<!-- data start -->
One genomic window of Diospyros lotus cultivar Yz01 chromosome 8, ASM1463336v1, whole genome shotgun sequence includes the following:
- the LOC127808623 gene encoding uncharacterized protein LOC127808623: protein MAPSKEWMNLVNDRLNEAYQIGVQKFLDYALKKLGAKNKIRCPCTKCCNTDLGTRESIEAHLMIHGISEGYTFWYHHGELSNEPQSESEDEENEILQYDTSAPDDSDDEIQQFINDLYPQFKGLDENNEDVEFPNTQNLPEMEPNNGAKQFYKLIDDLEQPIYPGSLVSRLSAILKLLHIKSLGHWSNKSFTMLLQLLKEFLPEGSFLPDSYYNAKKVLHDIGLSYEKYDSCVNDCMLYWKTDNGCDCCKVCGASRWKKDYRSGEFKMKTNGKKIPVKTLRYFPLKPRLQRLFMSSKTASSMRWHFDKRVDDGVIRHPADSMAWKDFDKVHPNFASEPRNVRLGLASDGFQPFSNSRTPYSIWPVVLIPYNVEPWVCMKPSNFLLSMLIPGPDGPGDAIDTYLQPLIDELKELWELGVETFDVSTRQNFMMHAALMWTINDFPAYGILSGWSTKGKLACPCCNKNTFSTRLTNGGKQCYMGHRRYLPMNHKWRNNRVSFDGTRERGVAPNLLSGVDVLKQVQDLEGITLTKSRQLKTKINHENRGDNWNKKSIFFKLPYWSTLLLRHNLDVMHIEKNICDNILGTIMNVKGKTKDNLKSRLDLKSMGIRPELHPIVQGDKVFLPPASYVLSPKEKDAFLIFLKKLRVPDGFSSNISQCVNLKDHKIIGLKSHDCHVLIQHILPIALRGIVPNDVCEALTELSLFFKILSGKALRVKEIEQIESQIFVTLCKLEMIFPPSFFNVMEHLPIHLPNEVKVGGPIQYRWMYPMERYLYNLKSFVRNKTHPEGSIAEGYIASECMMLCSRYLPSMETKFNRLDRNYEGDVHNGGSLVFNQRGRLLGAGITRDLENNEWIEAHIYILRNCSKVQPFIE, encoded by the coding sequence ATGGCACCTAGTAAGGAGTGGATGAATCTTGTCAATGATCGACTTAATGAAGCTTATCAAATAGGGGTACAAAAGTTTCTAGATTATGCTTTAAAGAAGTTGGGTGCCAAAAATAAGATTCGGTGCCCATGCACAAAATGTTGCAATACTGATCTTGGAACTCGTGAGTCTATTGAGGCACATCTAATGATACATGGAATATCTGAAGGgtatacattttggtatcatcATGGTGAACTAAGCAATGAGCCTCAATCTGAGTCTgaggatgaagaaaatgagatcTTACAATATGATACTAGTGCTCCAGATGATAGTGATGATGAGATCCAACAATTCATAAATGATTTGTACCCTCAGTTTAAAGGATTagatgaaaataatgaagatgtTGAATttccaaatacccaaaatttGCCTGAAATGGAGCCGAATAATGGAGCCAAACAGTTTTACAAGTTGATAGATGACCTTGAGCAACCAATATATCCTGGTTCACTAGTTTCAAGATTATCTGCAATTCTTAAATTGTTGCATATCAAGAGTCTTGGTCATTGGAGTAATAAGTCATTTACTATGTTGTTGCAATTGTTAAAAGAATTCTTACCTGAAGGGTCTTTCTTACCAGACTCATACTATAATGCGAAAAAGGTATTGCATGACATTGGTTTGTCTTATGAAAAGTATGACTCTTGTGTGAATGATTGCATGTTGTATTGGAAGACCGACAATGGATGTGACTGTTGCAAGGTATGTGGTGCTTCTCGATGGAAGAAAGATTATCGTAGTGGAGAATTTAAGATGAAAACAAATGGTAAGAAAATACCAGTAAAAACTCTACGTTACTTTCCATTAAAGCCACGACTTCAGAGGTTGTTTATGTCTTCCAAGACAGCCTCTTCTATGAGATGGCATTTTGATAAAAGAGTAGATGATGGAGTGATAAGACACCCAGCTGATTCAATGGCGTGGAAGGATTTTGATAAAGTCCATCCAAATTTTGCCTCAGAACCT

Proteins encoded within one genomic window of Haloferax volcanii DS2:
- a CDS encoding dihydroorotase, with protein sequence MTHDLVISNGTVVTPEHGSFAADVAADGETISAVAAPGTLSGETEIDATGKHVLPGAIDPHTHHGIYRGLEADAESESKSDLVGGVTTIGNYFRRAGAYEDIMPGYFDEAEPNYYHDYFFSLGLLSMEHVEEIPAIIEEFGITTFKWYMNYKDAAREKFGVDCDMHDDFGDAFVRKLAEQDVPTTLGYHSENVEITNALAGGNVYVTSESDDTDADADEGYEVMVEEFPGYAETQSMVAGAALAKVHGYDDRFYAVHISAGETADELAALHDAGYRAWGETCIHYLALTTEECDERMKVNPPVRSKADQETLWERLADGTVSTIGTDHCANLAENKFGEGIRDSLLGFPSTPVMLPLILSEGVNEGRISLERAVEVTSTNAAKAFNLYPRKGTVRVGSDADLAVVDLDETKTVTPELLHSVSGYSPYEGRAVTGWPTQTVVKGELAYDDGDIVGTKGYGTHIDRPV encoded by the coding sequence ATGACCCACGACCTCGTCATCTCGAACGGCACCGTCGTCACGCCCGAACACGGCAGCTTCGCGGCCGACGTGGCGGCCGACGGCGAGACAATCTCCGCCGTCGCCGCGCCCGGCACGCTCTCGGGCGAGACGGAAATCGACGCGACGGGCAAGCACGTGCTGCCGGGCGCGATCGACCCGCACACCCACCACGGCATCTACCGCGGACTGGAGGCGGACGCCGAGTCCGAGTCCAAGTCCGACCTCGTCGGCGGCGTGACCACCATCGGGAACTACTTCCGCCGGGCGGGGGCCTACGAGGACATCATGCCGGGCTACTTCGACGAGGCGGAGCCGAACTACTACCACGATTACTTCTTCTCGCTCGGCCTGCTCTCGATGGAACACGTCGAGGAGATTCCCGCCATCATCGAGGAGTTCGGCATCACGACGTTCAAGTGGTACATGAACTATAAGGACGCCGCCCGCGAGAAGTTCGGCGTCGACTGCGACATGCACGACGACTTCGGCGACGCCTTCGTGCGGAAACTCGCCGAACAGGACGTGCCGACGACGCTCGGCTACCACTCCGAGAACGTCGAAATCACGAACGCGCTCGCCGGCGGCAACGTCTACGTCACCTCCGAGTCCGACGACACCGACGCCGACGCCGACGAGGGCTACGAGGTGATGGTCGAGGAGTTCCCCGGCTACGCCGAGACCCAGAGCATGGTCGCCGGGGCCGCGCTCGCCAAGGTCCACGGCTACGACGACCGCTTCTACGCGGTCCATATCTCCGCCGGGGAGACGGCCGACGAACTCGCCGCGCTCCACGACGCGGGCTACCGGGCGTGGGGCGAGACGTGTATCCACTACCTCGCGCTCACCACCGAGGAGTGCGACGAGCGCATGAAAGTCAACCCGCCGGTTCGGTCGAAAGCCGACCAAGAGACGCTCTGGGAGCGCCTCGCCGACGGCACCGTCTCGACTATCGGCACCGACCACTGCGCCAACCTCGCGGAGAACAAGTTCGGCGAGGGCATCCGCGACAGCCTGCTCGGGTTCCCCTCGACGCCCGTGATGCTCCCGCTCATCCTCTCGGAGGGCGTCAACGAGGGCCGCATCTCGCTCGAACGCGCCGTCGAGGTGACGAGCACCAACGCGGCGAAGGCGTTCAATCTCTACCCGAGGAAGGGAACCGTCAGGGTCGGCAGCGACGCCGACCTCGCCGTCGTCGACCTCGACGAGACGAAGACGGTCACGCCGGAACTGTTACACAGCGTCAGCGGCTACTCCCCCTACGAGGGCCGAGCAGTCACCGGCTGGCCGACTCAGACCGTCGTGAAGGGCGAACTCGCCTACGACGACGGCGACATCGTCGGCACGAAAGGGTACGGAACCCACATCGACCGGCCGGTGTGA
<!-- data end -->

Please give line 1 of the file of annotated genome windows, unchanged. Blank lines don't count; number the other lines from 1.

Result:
One genomic window of Diospyros lotus cultivar Yz01 chromosome 8, ASM1463336v1, whole genome shotgun sequence includes the following: